Russia's Darkside e-zine has uploaded quality photos of OVER THE RAINBOW's February 16, 2009 concert at BKZ Octyabrsky in Saint-Petersburg, Russia.
The group's setlist was as follows:
01. Tarot Woman
02. Kill The King
03. Street Of Dreams
04. Man On The Silver Mountain
05. Death Alley Driver
06. Eyes Of The World
08. Wolf To The Moon
10. Jealous Lover
11. Can't Happen Here
12. Drum Solo
14. Long Live Rock'n'Roll / Lazy / Long Live Rock'n'Roll
15. I Surrender
16. Since You've Been Gone
17. All Night Long
OVER THE RAINBOW is:
Joe Lynn Turner (RAINBOW 1980-1984) - Vocals
Tony Carey (RAINBOW 1975-1978) - Keyboards
Bobby Rondinelli (RAINBOW 1980-1983) - Drums
Greg Smith (RAINBOW 1994-1997) - Bass
Jürgen "J.R." Blackmore - Guitar
Jürgen Blackmore is a critically acclaimed guitarist in his own right and agreed to join this endeavor after realizing how intense the demand was for a RAINBOW "reunion." OVER THE RAINBOW marks the first time that four members from three different eras of RAINBOW have taken the stage together along with J.R. Blackmore.
antiMusic's Morley Seaver recently spoke with Joe Lynn Turner about OVER THE RAINBOW. An excerpt from the conversation follows below.
antiMusic: How did this RAINBOW reunion of sorts come about?
Joe: Well, I'll tell you, quite honestly, I was sitting in Russia after a tour with a few promoters and what not and they were like, "You know, it would be great to have a RAINBOW reunion. Huh? Do you think that'll ever happen?" I went, "Well, you know, you're not going to get Ritchie, you know what I mean? He's really happy doing what he's doing and so on." And so they said, "Well who would you get?" And I said, "It wouldn't work." And they said, "Well, it's got to work." And I said, "Well, you know, it's not a matter of all the other guys. It's the guitarist." So then it hit me. And I swear, all of a sudden they went, "What, What?" And I said, "I think I have an idea." And they said, "What is it?" and I said, "Blackmore's got a son." And they went, "You're kidding. Really?" Nobody knows that. Not many anyway. You know, because he's German, half German. And his name is Jürgen Richard Blackmore. And he's been playing guitar for like 30 years, and he's great. So I was in Germany, and I started to get this bug about it, and I called Jürgen and said, "Look, can we meet for dinner?" Because I knew him when he was like 16, 17 and he would come to the shows and what have you. He was a kid and I'd probably be like his big brother or something you know, Anyway, I called and we had dinner and he loved the idea. So I said, now once I got Jürgen in place here, I got Blackmore on guitar, now I can start lining up the other guys, and of course I wanted to try to represent the incarnations of RAINBOW as best we could. I'm not going to get into any names in particular but we certainly don't want any people who are using drugs or abusing alcohol to a GREAT degree…you know what I mean by that. (laughs) Okay if you want to have a few drinks, but you can't be drunk and stand around all the time. And that eliminated quite a few people. (laughs)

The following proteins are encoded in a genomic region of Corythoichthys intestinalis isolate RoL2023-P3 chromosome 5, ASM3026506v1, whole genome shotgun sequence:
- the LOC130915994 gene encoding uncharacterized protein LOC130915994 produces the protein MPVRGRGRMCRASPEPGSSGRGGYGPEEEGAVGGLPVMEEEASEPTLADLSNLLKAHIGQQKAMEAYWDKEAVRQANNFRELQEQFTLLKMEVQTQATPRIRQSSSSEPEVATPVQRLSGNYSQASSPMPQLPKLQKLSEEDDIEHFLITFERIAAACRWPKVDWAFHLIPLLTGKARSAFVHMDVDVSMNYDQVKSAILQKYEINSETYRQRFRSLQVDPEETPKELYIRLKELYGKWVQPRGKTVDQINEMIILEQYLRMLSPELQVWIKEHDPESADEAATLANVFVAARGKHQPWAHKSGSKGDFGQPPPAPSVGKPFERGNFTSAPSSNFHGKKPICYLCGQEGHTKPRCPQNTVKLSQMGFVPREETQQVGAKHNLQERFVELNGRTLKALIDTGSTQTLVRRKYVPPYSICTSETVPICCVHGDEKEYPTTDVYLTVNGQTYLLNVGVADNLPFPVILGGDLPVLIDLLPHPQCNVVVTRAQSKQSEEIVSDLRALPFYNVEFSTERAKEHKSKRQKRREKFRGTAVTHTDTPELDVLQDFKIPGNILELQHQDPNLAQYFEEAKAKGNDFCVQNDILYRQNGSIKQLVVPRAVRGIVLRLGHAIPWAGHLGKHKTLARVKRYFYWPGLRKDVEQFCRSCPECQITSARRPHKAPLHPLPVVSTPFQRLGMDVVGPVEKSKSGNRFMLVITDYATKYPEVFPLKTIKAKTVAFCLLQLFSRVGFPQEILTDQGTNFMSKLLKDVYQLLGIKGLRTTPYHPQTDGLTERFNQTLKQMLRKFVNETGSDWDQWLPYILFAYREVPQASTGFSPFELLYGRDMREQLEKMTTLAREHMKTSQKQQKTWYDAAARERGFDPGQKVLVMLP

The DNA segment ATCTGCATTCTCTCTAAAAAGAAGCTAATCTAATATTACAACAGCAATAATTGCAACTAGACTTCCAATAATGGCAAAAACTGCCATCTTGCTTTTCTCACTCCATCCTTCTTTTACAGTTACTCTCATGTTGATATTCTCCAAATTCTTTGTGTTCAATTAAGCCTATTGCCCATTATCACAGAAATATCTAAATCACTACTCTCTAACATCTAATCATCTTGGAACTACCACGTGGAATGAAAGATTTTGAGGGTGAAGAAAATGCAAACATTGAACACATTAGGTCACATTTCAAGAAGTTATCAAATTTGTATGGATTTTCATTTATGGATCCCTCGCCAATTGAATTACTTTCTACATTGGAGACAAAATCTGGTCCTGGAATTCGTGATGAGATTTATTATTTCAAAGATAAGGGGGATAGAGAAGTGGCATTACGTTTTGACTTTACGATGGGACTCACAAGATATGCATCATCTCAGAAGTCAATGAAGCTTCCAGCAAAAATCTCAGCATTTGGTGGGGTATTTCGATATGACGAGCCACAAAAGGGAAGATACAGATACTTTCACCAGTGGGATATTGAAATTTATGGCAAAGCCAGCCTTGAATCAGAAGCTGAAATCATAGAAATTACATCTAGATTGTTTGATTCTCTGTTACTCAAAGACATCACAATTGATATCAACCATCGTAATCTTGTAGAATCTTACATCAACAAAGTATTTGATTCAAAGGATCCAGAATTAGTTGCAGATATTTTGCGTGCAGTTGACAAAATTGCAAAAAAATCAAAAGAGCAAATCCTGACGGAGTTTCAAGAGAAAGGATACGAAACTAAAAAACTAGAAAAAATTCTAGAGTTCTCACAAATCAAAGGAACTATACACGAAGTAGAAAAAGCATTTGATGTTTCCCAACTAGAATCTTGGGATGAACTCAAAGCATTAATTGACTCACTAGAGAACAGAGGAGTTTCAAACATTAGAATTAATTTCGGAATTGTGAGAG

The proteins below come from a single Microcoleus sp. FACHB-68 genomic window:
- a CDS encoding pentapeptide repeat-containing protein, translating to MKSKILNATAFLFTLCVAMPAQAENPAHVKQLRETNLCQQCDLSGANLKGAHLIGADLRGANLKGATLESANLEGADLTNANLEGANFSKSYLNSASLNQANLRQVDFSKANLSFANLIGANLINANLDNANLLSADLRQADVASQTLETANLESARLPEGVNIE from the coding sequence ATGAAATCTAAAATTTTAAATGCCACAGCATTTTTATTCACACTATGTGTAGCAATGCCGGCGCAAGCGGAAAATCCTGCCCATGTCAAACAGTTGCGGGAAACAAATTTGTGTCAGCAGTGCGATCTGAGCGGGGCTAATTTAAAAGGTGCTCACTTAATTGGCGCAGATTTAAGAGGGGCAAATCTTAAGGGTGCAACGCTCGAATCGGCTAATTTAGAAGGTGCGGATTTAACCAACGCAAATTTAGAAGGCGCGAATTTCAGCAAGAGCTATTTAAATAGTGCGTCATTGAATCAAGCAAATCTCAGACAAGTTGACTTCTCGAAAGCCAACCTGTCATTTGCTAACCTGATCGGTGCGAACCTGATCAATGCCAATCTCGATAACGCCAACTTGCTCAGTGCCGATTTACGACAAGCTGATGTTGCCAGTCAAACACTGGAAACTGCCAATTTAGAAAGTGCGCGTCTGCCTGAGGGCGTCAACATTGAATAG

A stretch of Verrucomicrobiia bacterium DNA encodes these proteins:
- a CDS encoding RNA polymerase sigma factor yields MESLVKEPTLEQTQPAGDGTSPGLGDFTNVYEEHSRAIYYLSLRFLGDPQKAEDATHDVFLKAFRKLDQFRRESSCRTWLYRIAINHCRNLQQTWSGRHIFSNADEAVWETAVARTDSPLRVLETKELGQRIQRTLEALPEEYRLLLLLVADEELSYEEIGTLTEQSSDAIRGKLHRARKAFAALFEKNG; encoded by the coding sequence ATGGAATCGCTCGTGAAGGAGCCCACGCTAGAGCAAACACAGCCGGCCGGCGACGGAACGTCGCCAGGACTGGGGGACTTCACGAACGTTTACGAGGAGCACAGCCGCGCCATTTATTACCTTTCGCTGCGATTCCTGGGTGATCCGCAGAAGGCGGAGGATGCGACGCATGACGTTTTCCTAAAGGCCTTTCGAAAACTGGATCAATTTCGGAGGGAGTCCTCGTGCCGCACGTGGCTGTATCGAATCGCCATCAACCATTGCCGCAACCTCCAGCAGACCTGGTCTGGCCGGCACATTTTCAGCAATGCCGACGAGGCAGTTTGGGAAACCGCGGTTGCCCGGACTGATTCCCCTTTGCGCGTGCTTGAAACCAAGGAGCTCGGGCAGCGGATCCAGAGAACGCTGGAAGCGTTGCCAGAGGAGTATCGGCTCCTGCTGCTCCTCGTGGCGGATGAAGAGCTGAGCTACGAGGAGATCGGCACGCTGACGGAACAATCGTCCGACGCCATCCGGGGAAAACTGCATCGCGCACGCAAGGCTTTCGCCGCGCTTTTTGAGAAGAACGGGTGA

Joe: And they shall remain nameless to protect their identities. But anyway we got a great lineup; we've got Jürgen on guitar, Bobby Rondinelli on the drum spot, who's just phenomenal. We've got Tony Carey on keyboards. Tony had great success with PLANET P as well. And, of course, on bass now from the very last incarnation of RAINBOW, and a member of the Joe Lynn Turner band is Greg Smith. So we've got friends and family and actually we call this a family project. That's how we refer to it in emails. It's really strange because we've all known each other for over 25 years. Now, we're getting the set list together.
Joe: Yeah, so it's all like "Hey man, this is going to be great to play together." And we've dropped the news on everybody and the reaction is just amazing. Now we've got to live up to it.
antiMusic: No problem there. Have you ever played with J.R. before?
Joe: Not lately. There was one point in time we were hanging out and jamming a little bit. But that was when he was still very young and he's since improved a lot. So I did keep up with his MySpace and even before that, a few of the sites that he'd download stuff onto with his projects. And you know, he really had a great tone and he had a great sense of melody and now he's even got chops, so you know it's kind of like I said "You can cut your father's stuff, you know. Are you worried about this? Do you feel that there's an intimidation factor here or anything? And he said: "No, as long as I'm allowed to you know, edify my father's leads. My father's never been a fast player." And I said, "No, but he's accurate though." and he said: "I can do exactly what he does but I'm more of a tone and a feel player." And I go, "Well, some of my favorite guitar players like Leslie West and people like that are just that way." So I think this thing's going to work. But we were all like that in the beginning. We've all never played each other. So will this work? But we're all good at what we do so how can it not work? You know, that's how you start a band: you just call up your buddies and go "Come to my basement. We'll practice."
Read the entire interview at www.antimusic.com.
Photo below courtesy of Darkside